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To Catch A Burmese Python: A Fine Art In Florida

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To Catch A Burmese Python: A Fine Art In Florida

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To Catch A Burmese Python: A Fine Art In Florida

To Catch A Burmese Python: A Fine Art In Florida

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  • <iframe src="https://www.npr.org/player/embed/102562896/102577400" width="100%" height="290" frameborder="0" scrolling="no" title="NPR embedded audio player">
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At a training session, Florida Fish and Wildlife Commission officer Jill Iszak learns the challenges of capturing a Burmese python. Greg Allen/NPR hide caption

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Greg Allen/NPR

At a training session, Florida Fish and Wildlife Commission officer Jill Iszak learns the challenges of capturing a Burmese python.

Greg Allen/NPR

Wildlife officials say this 80-pound Burmese python captured in South Florida was most likely a released pet. Greg Allen/NPR hide caption

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Greg Allen/NPR

Wildlife officials say this 80-pound Burmese python captured in South Florida was most likely a released pet.

Greg Allen/NPR

Knowing how to catch pythons and other large exotic snakes is a fine art that's in increasing demand in South Florida.

On a recent day on Big Pine Key, Ron Rozar of the U.S. Geological Survey and Jeff Fobb of Miami-Dade Fire Rescue instruct a dozen state and federal wildlife officials in how to catch a python.

The wildlife officials, men and women, gather in a big circle. In the middle, Rozar dumps an 8-foot-long python, and he delivers some advice on how to catch it.

"Remember as you're approaching it, they can turn around real quick and strike at some distance," Rozar says. "So, it's always a good idea to approach from behind the animal."

Jill Izsak, with Florida's Fish and Wildlife Commission, dons heavy gloves and warily approaches the snake. She's clearly not thrilled to be going head to head with a python.

"This is not fun," Izsak says. But after a few minutes of feints and retreats, Izsak grabs the snake by the head and midsection and lifts him up triumphantly.

South Florida has a problem with a long list of invasive animals and plants: iguanas, lionfish, Gambian pouch rats, Monk parakeets. But at the top of the list — and the food chain — is the Burmese python.

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A Threat To Native Wildlife

Burmese pythons have become commonplace in many parts of South Florida. They were first seen in Everglades National Park in the 1990s, and since then they've become a threat to native wildlife.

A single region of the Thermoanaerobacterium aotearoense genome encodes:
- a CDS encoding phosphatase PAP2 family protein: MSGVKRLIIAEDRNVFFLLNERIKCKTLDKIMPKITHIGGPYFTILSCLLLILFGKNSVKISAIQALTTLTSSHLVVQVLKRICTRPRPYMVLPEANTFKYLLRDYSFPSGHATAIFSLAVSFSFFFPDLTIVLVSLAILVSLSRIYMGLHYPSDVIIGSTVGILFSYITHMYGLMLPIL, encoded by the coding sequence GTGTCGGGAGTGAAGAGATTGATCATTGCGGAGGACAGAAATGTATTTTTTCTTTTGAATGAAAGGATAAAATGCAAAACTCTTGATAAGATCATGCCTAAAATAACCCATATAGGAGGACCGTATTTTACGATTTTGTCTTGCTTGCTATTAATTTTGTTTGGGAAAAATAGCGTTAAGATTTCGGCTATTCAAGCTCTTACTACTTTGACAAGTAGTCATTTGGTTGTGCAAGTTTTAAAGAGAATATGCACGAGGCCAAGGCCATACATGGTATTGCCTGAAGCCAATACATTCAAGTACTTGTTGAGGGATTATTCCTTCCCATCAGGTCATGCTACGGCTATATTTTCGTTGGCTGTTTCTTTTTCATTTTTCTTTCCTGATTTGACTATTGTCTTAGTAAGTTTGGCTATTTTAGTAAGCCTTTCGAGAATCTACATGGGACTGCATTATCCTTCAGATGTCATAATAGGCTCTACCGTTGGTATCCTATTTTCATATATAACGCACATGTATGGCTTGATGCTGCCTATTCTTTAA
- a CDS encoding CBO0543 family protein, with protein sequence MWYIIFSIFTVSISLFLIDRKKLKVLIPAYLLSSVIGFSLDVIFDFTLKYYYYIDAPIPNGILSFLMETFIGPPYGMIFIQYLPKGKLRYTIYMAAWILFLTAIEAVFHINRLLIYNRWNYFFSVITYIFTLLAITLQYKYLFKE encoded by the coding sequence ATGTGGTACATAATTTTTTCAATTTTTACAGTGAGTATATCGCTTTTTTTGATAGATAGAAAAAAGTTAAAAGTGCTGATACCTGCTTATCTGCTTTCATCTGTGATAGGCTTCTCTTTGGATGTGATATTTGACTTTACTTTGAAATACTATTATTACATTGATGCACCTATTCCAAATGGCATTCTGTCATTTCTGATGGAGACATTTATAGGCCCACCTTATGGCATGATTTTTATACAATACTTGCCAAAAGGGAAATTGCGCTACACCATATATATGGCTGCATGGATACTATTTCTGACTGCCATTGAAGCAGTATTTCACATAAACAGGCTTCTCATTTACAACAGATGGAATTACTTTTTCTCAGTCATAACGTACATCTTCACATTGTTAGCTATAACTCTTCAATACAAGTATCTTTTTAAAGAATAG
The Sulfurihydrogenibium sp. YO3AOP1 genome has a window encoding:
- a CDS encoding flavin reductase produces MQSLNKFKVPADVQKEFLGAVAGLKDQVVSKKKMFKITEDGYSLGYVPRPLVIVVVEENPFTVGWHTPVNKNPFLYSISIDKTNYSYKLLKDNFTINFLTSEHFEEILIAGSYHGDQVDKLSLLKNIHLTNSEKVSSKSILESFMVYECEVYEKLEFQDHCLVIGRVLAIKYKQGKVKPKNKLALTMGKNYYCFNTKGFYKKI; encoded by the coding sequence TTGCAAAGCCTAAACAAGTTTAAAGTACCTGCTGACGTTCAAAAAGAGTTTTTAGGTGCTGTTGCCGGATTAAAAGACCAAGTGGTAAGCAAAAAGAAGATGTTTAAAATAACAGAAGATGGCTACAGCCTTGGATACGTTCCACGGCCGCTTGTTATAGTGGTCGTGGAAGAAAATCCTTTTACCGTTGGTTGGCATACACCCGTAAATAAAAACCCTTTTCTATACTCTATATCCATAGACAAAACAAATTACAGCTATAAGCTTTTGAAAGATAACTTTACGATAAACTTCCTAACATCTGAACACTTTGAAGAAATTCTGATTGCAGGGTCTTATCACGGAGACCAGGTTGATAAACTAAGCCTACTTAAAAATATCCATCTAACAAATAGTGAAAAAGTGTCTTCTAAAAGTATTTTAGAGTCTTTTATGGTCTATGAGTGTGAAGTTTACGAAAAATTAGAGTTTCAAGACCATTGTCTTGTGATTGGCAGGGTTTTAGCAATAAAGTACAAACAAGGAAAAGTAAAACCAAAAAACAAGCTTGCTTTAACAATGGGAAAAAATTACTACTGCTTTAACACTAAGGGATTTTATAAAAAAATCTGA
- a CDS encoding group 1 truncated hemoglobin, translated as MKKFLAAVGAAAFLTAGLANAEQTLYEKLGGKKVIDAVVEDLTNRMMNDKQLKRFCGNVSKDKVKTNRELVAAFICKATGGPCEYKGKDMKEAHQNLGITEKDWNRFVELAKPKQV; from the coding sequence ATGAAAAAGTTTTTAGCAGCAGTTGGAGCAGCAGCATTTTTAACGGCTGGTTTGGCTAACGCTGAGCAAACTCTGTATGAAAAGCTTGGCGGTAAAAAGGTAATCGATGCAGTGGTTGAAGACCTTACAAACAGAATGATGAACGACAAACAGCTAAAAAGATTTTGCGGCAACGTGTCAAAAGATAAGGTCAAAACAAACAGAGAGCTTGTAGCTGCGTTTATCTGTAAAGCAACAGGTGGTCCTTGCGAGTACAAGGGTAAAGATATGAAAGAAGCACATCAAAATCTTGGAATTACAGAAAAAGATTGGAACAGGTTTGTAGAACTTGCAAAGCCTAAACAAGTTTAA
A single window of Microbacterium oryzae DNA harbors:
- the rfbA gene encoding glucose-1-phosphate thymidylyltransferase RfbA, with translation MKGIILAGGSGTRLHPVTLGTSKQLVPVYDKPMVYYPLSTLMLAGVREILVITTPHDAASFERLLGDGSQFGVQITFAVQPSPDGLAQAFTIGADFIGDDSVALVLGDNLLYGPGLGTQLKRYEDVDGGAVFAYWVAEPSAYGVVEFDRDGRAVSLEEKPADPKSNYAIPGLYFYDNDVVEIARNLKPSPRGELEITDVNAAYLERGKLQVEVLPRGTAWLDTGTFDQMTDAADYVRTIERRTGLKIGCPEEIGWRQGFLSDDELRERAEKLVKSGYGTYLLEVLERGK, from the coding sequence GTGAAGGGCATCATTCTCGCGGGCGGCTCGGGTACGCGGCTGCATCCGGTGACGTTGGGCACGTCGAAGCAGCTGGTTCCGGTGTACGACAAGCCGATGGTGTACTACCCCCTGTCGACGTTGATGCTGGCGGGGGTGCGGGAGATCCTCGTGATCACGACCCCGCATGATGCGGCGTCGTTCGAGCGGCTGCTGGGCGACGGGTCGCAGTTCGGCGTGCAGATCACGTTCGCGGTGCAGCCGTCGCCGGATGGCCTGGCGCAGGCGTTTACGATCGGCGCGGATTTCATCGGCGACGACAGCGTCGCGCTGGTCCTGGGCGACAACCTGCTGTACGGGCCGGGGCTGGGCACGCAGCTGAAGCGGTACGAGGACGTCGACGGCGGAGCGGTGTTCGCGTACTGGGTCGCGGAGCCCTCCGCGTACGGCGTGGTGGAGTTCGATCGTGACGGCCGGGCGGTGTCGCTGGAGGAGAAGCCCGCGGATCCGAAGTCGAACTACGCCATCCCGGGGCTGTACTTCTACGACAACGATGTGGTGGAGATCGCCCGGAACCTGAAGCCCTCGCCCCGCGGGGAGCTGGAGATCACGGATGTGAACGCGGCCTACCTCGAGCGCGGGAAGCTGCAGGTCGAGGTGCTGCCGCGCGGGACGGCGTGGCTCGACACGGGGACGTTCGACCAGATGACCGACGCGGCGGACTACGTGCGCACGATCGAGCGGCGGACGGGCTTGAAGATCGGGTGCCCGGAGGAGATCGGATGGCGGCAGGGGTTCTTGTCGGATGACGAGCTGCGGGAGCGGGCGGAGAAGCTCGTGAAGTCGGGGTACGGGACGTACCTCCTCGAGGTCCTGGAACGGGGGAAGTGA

Rangers and tourists in Everglades National Park have watched epic struggles between pythons and alligators in the park.

Art Roybal of the U.S. Fish and Wildlife Service says a few years after they were first sighted, Burmese pythons became firmly established there.

"The first breeding population, an actual nest of eggs with a female wrapped around those eggs, was found in 2006," Roybal says. "It was a matter of males finding females and vice versa, and now they're breeding out in Everglades National Park."

Last year, biologists removed 300 Burmese pythons from the park. Their concern now is that pythons born in the wild are spreading from the park to other areas, such as the Florida Keys.

Alison Higgins of the Nature Conservancy says the first Burmese python was found in 2007 on Key Largo, the island closest to the mainland. She says some people thought they were pets, and others thought they were wild.

"It wasn't until six more showed up within two months of each other that we realized, 'Oh yeah, this probably isn't pets,' " Higgins says.

The Python Patrol

Higgins has taken the lead in an effort called the Python Patrol to protect the Keys — and the endangered species that live there — from invading pythons. Higgins has enlisted mail carriers, utility company employees and now the public, asking them to call a special hotline when they spot a large snake.

To stop the threat of Burmese pythons and other exotic species, two bills are currently being considered in Congress. One would require the government to evaluate all species proposed for importation and put the burden on the importer to show they aren't harmful. Another singles out pythons and puts an immediate halt to their import and interstate trade.

"The whole thing [that] these are escaped or released pets is just ridiculous," says Andrew Wyatt, the president of the U.S. Association of Reptile Keepers, which opposes both proposed laws.

It's not pets, Wyatt says, but the wild python population, now firmly established in the Everglades, that's the problem. The proposed legislation does nothing about that population, instead targeting what he calls the $1 billion-a-year reptile and amphibian industry.

Wildlife groups and government agencies hope an active Python Patrol will contain the population in the Everglades, and prevent the snakes from spreading south through the Keys and north through Florida.

Meanwhile, wildlife officials are now beginning to focus on another large invasive reptile that's been found breeding in Florida. It's the Nile monitor — a lizard that's a fast runner, a voracious predator, and one that can grow up to 7 feet in length.